While I felt called to street ministry, I still knew pretty much nothing about the poverty in my own backyard. I decided to take a year after I graduated to learn more, and was given the opportunity to be a “social justice and compassion intern” at Bethel, my church in Kingston.  That year I asked a lot of questions of a lot of people (social activists, people on the street, social service workers, etc), continued to build friendships at Martha’s Table and on the street, joined social justice groups, and helped with an after school program, among other things, and shared what I learned with the Bethel community, via a small group, the youth group, a kids day camp, and a few Sunday morning spiels. It was a huge year of growth for me!

During that year I went to a “Why Everything Must Change” conference at the Meeting House in Oakville. While I was there, I met some folks from Wycliffe who were recruiting for a new program; a Masters of Theological Studies in International and Urban Development (or MTSD for short!). I was intrigued, and when I found out that I could intern at Sanctuary as part of the program I was basically sold!

So in the fall of 2010 I said a lot of teary farewells to my beloved friends and communities in Kingston, and set out for the Big City! My two years at Wycliffe were rich in learning in SO many ways (it would take a whole other blog to write about it!), but the richest learning took place at Sanctuary and on the street. I started attending church at Sanctuary in September 2010, and interned there the following summer.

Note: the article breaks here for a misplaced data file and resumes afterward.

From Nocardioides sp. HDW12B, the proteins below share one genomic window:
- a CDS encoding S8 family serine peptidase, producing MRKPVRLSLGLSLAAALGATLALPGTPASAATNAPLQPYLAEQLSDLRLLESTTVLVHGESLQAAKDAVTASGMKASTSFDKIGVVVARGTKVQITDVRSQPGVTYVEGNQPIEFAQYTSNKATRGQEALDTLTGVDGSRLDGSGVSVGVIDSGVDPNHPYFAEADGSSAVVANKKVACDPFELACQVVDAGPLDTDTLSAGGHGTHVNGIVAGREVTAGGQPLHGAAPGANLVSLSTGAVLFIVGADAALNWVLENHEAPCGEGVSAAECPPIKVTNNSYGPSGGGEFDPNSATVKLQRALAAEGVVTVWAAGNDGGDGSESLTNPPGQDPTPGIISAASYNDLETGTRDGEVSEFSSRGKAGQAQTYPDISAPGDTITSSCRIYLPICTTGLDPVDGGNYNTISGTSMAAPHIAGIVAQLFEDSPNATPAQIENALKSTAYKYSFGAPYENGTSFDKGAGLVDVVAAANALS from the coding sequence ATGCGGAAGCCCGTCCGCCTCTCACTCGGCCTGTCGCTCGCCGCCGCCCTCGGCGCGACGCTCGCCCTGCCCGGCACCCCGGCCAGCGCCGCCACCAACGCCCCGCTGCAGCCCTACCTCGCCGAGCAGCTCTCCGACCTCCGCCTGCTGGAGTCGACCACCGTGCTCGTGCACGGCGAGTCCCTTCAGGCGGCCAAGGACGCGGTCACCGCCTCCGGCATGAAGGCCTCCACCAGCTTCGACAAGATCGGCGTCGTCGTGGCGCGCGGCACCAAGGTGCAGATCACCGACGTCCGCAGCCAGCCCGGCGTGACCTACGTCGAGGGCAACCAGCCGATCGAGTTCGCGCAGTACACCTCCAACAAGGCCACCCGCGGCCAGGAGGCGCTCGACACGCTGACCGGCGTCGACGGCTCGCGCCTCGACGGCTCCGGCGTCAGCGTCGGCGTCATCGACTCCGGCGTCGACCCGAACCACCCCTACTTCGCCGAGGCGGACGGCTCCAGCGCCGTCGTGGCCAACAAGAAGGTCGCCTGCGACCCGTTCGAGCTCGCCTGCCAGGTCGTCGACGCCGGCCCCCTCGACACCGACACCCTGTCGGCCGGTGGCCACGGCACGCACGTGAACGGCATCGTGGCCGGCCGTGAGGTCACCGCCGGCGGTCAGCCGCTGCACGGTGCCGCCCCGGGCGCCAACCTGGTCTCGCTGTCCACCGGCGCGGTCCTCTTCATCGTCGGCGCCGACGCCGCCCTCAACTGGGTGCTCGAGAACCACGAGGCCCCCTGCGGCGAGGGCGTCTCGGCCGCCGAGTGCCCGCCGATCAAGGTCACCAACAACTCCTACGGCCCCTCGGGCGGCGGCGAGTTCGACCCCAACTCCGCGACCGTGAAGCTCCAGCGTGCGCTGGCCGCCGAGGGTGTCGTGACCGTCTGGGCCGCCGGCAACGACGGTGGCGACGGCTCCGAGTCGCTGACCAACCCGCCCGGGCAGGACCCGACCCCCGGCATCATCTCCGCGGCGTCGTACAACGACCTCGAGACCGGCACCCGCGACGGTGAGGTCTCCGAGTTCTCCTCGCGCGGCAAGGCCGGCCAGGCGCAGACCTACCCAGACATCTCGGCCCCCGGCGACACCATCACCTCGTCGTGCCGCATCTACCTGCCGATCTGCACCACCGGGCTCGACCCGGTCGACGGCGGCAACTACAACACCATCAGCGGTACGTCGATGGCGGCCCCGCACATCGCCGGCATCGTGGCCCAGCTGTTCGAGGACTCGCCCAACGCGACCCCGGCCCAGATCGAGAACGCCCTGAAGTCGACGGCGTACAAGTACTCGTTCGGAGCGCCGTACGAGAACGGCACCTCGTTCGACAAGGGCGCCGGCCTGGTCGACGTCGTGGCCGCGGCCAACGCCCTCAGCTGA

God confirmed my sense of call in a huge way during my time as an intern at Sanctuary. I learned SO much from the staff and community; how to engage in street outreach in a respectful and dignity-promoting way, how to co-facilitate a safe and welcoming drop-in with the community, how to collaboratively start a community garden (okay, we sort of flew by the seat of our pants for that one!), how to process the traumatic experiences that happen at street level (that’s an on-going lesson…), and how to give and receive care. The most beautiful moments of that summer happened when I was struggling with something, and a member of the community would provide just the right word of encouragement or advice, or a hug.